Detroit, MI — August 20, 2015 — In 2014, General Motors issued a recall for more than 316,000 vehicles manufactured in a three-year period between 2006 and 2009. As the Associated Press notes, that recall concerned several different models, such as the Chevrolet Trailblazer and Buick Rainier, and was intended to fix an electrical failure that could prevent low-beam headlights from working.
Recently, the manufacturer announced that it is expanding this recall to include 181,000 North American autos for the same reason, extending the action to the Buick LaCrosse, Buick Allure and Pontiac Grand Prix. There is allegedly no permanent remedy for this issue developed yet, although dealers can make do with a temporary replacement in the meantime.
The Detroit News also reported on this recent expansion, noting that the company informed consumers of this stopgap as recently as this January. The module fault is exacerbated by hot temperatures in the engine area.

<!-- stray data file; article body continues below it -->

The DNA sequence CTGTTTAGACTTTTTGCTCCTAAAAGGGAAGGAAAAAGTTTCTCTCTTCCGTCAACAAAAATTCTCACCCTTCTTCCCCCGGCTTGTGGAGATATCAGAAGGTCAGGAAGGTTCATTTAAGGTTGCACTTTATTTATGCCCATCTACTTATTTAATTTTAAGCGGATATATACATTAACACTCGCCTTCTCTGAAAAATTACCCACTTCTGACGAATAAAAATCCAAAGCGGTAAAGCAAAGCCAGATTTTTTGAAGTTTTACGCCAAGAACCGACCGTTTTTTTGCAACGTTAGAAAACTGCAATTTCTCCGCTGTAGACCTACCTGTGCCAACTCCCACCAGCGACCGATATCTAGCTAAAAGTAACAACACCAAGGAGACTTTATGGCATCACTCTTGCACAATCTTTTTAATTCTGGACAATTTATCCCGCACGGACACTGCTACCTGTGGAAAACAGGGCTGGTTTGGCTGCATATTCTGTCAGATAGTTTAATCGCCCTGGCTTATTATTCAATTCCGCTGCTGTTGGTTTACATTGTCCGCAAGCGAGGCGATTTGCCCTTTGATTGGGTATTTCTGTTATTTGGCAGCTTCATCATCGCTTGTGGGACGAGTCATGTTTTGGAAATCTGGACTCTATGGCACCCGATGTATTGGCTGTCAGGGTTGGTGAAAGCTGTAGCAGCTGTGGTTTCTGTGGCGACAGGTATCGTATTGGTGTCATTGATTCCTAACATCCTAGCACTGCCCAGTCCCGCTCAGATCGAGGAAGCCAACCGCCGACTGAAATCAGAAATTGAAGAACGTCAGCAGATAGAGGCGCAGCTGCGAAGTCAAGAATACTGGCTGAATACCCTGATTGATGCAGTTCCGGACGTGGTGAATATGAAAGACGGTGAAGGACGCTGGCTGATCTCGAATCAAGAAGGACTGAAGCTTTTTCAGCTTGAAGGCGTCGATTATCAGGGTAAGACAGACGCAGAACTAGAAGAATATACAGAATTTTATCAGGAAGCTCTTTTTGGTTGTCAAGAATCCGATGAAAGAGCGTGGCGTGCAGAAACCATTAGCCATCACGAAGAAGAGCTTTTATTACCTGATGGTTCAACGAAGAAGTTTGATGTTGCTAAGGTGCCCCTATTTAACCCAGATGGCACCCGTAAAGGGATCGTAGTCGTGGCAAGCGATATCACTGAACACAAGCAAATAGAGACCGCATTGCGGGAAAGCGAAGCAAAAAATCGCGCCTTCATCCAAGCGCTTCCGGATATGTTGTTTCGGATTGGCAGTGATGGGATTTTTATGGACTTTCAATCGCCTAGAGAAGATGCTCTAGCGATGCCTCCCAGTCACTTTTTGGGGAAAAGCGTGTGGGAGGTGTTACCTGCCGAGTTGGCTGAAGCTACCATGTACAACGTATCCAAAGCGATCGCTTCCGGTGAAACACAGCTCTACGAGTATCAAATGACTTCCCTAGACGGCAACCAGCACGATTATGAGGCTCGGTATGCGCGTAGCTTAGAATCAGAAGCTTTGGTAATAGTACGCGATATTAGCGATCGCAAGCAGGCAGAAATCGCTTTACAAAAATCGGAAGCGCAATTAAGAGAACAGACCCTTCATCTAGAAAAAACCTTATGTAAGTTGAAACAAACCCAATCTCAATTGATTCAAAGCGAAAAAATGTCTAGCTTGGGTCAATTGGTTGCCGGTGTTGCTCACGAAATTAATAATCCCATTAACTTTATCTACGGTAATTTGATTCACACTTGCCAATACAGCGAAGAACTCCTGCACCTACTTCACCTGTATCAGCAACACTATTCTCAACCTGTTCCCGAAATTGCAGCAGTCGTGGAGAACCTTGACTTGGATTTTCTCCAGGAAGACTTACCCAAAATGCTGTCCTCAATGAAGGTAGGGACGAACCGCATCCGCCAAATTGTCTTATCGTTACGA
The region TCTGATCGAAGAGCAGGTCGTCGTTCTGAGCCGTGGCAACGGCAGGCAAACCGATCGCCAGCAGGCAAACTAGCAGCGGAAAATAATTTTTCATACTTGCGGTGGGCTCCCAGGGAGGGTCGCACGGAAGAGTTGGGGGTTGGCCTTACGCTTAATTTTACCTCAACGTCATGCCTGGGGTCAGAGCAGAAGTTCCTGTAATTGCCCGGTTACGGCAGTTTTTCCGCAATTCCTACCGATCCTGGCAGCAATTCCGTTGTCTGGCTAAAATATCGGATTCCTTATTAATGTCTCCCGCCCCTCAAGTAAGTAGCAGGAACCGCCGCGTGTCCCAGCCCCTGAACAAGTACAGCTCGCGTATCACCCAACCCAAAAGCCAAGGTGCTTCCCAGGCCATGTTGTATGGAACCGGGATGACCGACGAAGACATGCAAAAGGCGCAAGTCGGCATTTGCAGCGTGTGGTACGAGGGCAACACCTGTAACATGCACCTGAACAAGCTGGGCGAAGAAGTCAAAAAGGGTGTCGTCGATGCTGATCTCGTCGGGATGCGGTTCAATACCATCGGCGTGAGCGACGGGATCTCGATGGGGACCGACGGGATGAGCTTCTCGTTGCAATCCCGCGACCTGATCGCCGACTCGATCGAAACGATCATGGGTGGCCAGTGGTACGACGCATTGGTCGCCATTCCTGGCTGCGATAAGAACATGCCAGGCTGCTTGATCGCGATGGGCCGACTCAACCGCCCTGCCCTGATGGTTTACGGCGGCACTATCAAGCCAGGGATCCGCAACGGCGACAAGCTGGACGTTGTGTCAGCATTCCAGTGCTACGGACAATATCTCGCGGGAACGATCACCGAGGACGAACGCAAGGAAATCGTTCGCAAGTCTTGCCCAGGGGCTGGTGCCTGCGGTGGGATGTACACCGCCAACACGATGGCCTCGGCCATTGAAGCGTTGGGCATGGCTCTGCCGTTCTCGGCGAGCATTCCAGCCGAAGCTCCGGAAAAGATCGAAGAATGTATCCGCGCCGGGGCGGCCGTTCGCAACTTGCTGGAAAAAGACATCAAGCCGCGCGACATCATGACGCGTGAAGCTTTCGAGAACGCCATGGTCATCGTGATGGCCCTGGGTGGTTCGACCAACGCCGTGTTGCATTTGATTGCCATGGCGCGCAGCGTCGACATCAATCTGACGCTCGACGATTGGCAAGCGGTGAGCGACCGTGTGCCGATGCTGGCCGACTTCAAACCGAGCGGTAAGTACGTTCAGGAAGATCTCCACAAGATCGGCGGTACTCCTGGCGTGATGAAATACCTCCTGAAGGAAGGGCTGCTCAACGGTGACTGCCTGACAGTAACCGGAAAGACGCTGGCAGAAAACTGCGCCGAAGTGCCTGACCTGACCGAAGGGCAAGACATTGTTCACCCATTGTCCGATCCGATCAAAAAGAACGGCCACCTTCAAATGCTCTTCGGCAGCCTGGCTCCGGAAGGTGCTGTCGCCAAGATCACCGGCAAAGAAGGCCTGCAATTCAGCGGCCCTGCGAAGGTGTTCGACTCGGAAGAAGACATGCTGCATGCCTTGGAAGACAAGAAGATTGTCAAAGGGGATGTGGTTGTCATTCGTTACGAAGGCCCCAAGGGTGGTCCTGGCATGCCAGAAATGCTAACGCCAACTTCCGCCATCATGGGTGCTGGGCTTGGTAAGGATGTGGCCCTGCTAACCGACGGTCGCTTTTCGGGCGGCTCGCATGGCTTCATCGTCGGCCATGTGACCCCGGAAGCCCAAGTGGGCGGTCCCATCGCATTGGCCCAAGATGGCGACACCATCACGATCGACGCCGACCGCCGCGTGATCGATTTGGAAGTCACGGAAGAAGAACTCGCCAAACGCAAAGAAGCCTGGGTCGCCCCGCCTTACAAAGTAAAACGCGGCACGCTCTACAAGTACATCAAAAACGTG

The News also quotes company spokesman Alan Adler on the problems associated with this danger and what dealers have to do to respond to the situation without the final remedy plan in place.
“These vehicles could intermittently or permanently lose low beam headlamps,” he said. “Until a permanent repair is available, dealers will replace the headlamp module with a new one of the existing part.” Insight into this case has led the government to investigate supplier Delphi Corporation, who is responsible for the distribution of the module. As of this writing, the total amount of recalls connected to this action is 493,265, none of which have contributed to reports of incidents.